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A Hawaii home for Islamic art widens its scope
The Shangri La Museum of Islamic Art, Culture & Design in Honolulu on Aug. 27, 2019. It was built in 1937 as a home for Doris Duke. Elyse Butler/The New York Times; Doris Duke Foundation for Islamic Art, Honolulu.

by Susanne Fowler

HONOLULU (NYT NEWS SERVICE).- Laura Berry, a Lithuanian bartender living in Hawaii, was on a mission. Standing in a room that held a 13th-century ceramic mihrab, or prayer niche, from Iran, she was counting how many human figures were on the Persian lusterware tiles that lined the doorway.

The answer: two. It was all part of a recent “Scavenger Hunt: Figures in Islamic Art” event at the Shangri La Museum of Islamic Art, Culture & Design in Honolulu.

For Berry, it was a chance to show a visiting cousin “a little more culture rather than just palm trees and beaches.” For the museum’s curators, it was a chance to expand the definition of Islamic art far beyond the confines of geometric patterns.

Shangri La, with its sweeping views of the Pacific Ocean and Diamond Head, was built in 1937 as a home for the billionaire American tobacco heiress Doris Duke. She died in 1993 at age 80 and had stipulated in her will that the property be made “available to scholars, students and others interested in the furtherance and preservation of Islamic art.” The home and its lush grounds became a museum in 2002, displaying much of what she collected from her travels around the world.

Now, the museum’s most recent crop of curators is trying to reach a wider, possibly hipper crowd through new types of events (like the scavenger hunt) and by hosting artists charged with exploring Muslim and Hawaiian cultures in new ways.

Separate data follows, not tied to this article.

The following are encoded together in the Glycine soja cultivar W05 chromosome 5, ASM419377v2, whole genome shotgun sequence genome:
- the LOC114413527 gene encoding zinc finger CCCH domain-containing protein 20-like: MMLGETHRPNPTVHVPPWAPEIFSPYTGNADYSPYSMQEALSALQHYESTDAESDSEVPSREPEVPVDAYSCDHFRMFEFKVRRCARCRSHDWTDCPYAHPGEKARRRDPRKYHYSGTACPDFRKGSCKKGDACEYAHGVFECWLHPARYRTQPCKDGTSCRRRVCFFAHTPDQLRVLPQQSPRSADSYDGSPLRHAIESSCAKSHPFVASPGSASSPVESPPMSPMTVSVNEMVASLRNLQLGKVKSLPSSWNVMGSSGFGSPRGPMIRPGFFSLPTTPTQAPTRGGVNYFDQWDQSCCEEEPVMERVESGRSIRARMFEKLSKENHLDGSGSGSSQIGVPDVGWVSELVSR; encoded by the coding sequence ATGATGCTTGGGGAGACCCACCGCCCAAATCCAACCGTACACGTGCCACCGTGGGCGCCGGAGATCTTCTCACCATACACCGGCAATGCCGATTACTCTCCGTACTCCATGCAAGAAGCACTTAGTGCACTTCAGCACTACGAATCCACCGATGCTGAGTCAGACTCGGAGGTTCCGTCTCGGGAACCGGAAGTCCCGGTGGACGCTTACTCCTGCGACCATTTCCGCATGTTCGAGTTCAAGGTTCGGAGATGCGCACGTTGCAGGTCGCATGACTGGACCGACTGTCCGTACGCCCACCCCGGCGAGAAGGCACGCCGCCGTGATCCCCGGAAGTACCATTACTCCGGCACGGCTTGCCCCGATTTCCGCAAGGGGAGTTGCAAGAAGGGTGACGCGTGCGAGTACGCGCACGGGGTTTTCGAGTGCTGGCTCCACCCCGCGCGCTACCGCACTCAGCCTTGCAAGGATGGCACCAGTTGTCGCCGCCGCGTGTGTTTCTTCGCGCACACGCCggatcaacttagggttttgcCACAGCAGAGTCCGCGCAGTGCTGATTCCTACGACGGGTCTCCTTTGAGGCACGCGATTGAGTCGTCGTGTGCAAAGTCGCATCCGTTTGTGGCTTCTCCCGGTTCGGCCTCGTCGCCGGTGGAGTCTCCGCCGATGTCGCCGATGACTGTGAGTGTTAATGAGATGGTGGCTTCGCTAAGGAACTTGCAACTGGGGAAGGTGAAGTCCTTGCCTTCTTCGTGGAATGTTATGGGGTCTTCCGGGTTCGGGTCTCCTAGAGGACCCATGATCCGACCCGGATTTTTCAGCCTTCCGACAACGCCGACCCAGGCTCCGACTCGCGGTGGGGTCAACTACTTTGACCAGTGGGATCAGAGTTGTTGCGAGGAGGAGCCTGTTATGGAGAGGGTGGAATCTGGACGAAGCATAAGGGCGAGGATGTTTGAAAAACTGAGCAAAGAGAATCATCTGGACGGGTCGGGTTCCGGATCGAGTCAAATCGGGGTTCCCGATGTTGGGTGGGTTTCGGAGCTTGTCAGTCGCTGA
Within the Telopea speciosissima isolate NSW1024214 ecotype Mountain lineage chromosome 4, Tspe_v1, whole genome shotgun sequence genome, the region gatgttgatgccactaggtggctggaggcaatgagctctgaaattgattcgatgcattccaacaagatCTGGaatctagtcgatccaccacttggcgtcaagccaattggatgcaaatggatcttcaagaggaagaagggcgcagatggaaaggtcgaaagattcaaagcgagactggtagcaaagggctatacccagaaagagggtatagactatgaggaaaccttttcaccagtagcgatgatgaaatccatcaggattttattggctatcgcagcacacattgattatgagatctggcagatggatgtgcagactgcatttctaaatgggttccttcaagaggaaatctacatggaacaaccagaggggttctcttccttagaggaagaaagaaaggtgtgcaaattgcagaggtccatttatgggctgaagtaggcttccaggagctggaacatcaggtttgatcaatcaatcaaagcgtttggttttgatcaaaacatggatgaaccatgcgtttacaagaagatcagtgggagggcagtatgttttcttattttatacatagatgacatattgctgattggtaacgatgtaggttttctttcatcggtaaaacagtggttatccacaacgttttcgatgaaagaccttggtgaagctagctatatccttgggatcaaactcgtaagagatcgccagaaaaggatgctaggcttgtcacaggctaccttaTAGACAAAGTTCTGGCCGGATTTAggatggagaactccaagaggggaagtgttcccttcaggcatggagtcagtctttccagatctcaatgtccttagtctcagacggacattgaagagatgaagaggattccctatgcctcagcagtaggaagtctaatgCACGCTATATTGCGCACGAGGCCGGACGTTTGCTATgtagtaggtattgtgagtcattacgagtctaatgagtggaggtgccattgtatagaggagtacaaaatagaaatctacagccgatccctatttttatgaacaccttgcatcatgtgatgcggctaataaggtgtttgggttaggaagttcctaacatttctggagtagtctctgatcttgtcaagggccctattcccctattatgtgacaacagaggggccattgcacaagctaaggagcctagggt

In earlier years, some of the residencies featured traditional art forms like miniatures and calligraphy, but more recent participants have included the roots-soul musicians The Reminders, comedian Hari Kondabolu, podcast hosts Taz Ahmed and Zahra Noorbakhsh, hip-hop dancer Amirah Sackett, and artists, like Hayv Kahraman, who embrace feminist themes.

On site this month is the Papermoon Puppet Theater, a group from Indonesia that puts a contemporary spin on traditional shadow puppetry. Next month, the museum will host performance artist Anida Yoeu Ali and filmmaker Masahiro Sugano, who run a media lab known as Studio Revolt.

Konrad Ng, the museum’s executive director since 2016, said he was “hired to activate the place in new ways.” The idea, he said, “is to be broader in our reach to the public and to experiment, to really think of the museum as a garage of innovation for ideas.”